Saturday, February 04, 2012

Random thought #564

Why is it that we fight so hard for students to major in our academic disciplines? (I'm no angel: as a constant salesperson for our department, I'm as guilty as anyone else.) I suspect it's because we feel we need "our own students" to justify our departments' existences. No matter how many students from other areas count on us to teach them skills they need in their disciplines, if don't have a few majors of our own, we become "no more than" a "service" department, a group of contingent faculty, our positions conditioned on the whim of curricular programs elsewhere on campus.

Old habits die hard.

What would our schools look like if we did away with disciplinary and departmental divisions, did away with traditional majors, and did all we could to foster interdisciplinarity and academic interactivity across campus? Not only would our students live a richer and more robust learning experience, with realistic integration of ideas at every turn...but we'd all be a lot less territorial and hoggish about our limited resources.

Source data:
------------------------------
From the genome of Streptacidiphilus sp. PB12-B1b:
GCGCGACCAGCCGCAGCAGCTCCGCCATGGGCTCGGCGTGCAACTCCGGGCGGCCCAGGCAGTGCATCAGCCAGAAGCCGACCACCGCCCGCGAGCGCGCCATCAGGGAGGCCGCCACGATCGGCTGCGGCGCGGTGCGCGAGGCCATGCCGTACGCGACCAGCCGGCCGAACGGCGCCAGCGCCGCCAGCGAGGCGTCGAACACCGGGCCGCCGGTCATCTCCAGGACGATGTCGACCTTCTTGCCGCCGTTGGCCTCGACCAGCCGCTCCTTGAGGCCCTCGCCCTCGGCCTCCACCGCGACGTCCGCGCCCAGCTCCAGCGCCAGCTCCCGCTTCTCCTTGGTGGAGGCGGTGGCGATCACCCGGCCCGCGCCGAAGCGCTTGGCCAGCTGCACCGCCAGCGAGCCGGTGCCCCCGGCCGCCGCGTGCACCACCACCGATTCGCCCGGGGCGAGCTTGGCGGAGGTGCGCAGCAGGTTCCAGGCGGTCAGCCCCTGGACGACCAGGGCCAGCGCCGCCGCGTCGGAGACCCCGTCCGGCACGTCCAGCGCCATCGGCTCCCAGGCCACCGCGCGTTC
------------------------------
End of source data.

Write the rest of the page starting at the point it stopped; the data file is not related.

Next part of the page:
Just a thought.


Meredith said...

Chaos! Anarchy!

The unknown...

Ah, that's the real concern.

Jean Marie said...

I think I tell the students about the advantages (from my point of view) to them for taking more math and being good at it. I don't think I've proselytized much for becoming a math major. But math hasn't treated me very well; I am a teacher/student-advocate first and mathematician second.

I always tell students applying to graduate school to look seriously at the personalities of the people they will be working with and to ask themselves if these people treat them well, make them feel good about themselves, and will be supportive if things don't go well. Something I've not found much of. And to think about what they really just are interested in and like doing -- something I have neglected.

Ashley said...

You should read some books about Black Mountain College. My arts 310 is all about that place. You might like some of there ideas and how the college was run.

DocTurtle said...

@Ashley: Thanks for the tip! There are a number of other schools that still exist that eschew such divisions, and I think they provide very healthy learning environments. I don't think UNC Asheville can make the transition overnight, but I think it's a worthwhile model to keep in mind.